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The first baby who started out as a frozen embryo was born back in 1984. Since then, the technology that allows these embryos to be implanted via in vitro fertilization (IVF) has advanced considerably. It has become more common for couples to freeze embryos in order to have children they wouldn't otherwise be able to have.

Today, approximately one million embryos are being stored throughout the U.S. in liquid nitrogen. It's not known how long an embryo can be stored and still be viable. A baby was born last year who started life as a frozen embryo 15 years prior.

When Former Couples Battle Over the Fate of Their Frozen Embryos

What happens if the couple splits up while the embryos are still frozen? Who decides what happens to them? Can one partner use the frozen embryos to have children if the other one objects? Those are the kinds of questions being addressed in courts throughout the country.

Perhaps the most famous frozen embryo dispute involves "Modern Family" actress Sofia Vergara and her former boyfriend, Nick Loeb. When the couple was together, they froze two embryos. However, when the couple split up, Loeb sued Vergara for custody of the embryos, even naming them. Vergara wants the embryos to remain frozen. The two have been entangled in multiple court battles over the fate of the embryos.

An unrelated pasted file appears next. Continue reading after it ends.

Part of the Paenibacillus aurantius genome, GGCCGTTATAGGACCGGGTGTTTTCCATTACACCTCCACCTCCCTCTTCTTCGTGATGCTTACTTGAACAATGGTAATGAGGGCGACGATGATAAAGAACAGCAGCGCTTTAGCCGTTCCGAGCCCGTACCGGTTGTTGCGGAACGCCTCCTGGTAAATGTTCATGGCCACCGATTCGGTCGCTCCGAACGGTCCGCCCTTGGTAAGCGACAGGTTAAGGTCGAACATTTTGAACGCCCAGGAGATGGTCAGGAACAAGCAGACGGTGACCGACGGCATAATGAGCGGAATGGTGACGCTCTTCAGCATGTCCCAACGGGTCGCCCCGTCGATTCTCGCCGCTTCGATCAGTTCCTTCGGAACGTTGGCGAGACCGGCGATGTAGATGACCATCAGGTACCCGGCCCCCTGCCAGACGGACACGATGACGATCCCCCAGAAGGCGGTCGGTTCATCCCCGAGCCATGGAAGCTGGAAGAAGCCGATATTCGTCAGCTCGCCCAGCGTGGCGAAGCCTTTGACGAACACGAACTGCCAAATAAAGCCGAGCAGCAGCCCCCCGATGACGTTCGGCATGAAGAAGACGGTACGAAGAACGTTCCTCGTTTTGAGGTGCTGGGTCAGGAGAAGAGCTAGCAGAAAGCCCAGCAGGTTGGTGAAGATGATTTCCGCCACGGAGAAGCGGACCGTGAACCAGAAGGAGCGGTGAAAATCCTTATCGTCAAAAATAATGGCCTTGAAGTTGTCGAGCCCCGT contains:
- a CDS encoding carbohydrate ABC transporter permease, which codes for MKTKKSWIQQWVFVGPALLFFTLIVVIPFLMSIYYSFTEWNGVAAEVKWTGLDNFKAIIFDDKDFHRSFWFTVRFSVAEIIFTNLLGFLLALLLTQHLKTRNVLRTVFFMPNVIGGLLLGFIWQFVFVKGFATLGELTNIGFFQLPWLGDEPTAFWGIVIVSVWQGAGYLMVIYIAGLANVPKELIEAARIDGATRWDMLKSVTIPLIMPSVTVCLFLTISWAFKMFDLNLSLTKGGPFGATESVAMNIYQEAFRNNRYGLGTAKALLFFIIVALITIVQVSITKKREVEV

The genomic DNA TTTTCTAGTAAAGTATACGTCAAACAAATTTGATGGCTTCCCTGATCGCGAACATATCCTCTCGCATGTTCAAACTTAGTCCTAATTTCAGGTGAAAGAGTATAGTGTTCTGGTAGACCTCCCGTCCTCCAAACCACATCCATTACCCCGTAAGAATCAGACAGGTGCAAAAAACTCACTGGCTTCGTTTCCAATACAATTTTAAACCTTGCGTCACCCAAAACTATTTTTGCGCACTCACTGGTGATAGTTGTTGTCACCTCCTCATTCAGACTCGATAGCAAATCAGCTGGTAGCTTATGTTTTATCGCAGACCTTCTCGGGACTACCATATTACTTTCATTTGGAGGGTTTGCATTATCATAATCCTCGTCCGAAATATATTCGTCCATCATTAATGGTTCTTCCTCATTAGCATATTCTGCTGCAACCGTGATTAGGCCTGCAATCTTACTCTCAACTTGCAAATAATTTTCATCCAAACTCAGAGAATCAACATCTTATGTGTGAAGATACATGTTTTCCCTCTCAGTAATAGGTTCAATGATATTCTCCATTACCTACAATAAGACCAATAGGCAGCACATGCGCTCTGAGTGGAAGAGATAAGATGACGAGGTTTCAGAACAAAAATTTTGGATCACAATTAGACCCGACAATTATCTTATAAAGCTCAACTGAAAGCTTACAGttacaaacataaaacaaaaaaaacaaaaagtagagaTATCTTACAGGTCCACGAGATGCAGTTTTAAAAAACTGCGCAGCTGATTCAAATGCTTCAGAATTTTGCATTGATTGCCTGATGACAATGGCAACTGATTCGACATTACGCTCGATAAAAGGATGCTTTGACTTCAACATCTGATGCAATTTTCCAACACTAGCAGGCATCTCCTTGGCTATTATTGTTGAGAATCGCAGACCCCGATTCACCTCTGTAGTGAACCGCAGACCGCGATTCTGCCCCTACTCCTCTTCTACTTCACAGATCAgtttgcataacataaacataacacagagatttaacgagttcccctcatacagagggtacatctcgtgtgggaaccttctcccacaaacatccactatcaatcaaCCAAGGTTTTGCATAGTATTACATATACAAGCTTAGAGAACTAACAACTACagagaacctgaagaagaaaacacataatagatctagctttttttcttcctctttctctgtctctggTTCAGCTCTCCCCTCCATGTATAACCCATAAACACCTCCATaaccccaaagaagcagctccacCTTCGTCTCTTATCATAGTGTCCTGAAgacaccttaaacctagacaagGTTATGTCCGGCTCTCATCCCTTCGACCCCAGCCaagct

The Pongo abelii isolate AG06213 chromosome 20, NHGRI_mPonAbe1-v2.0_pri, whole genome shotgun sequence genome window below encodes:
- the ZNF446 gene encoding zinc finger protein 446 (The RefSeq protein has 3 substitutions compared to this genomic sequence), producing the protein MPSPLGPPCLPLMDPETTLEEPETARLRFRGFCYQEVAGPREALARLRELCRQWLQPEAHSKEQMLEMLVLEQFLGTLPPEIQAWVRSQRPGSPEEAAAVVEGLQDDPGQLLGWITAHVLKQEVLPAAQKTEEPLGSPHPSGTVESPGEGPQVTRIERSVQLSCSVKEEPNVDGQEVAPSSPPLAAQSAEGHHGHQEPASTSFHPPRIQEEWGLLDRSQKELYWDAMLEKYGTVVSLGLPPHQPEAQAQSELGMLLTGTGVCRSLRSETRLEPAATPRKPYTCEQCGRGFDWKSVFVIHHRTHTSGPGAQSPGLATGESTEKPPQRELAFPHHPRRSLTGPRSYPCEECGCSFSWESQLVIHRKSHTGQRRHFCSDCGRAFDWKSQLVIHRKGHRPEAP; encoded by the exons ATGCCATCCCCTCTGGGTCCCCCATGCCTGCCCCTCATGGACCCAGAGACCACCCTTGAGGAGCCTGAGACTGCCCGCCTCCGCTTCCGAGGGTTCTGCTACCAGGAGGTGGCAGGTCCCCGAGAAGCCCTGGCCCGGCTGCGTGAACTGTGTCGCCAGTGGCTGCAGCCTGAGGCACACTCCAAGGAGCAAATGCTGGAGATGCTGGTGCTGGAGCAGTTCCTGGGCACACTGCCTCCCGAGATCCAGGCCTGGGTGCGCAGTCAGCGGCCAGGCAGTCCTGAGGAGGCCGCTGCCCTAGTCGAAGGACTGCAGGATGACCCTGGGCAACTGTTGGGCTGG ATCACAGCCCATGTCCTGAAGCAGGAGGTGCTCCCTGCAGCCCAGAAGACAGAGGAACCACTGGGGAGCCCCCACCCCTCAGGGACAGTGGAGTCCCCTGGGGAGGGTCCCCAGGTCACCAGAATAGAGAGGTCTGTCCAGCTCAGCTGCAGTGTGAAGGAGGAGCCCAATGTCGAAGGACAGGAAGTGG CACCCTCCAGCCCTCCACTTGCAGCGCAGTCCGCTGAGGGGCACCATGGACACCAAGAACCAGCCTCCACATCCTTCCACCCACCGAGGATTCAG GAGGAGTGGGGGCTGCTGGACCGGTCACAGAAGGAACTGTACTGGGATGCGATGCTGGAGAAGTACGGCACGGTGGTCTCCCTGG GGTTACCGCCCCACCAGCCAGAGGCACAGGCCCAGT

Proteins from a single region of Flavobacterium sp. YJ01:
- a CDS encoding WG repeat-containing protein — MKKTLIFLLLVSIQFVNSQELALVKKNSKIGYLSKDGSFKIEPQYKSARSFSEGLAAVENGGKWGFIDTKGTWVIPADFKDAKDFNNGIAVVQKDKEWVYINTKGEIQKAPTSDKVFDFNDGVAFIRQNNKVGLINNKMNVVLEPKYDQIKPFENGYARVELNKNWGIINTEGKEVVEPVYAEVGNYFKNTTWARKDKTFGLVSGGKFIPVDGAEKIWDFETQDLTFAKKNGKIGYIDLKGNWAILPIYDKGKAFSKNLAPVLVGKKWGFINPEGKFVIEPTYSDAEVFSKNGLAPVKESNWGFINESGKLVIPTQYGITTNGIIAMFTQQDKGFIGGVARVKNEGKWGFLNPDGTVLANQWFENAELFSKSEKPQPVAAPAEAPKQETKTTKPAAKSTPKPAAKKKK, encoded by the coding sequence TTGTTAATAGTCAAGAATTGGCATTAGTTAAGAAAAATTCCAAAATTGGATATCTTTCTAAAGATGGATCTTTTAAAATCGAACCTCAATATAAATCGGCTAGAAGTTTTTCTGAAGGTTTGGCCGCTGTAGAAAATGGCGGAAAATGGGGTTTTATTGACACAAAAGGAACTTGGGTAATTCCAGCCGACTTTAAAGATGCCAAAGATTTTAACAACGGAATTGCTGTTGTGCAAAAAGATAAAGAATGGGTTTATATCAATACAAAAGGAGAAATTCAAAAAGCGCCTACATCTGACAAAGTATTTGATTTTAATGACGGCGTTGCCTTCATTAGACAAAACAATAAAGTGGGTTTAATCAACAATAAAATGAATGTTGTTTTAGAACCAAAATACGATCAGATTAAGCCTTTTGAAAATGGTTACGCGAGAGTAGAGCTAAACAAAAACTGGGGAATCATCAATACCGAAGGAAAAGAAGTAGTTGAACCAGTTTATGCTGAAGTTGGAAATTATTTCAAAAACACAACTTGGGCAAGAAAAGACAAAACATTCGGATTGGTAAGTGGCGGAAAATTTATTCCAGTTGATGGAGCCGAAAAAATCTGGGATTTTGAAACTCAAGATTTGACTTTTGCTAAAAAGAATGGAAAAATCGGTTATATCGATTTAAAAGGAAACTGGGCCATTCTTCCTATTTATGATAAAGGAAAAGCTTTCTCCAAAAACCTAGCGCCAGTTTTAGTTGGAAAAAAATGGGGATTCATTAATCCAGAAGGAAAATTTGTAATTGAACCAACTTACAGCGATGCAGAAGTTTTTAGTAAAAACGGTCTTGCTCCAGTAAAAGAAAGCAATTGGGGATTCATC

In Colorado, the state Supreme Court is considering a case involving a divorced couple fighting over six frozen embryos left over from IVF they used to have children while they were married. The woman wants to preserve the embryos to have more children. Her ex-husband objects. He told a local Denver newspaper, "It just seems like a guy should be able to decide whether he wants more children or not and with whom."

The Legal and Ethical Questions Raised in Frozen Embryo Disputes

Of course, if a woman gets pregnant in the traditional manner, the man involved doesn't have a say in the matter. However, the ability to freeze embryos has opened up a whole new debate over what it means to be a parent. These court battles over frozen embryos raise all sorts of ethical questions about whether they are human beings, who can determine what happens to them, and whether a mother or father has the right to object to a baby who would biologically be theirs being brought to term.

If you and your spouse are considering using this method to have a child, you're likely not planning on divorce. However, it's nonetheless essential to consider what would become of those embryos if that happens. An experienced family law attorney can provide important legal guidance.

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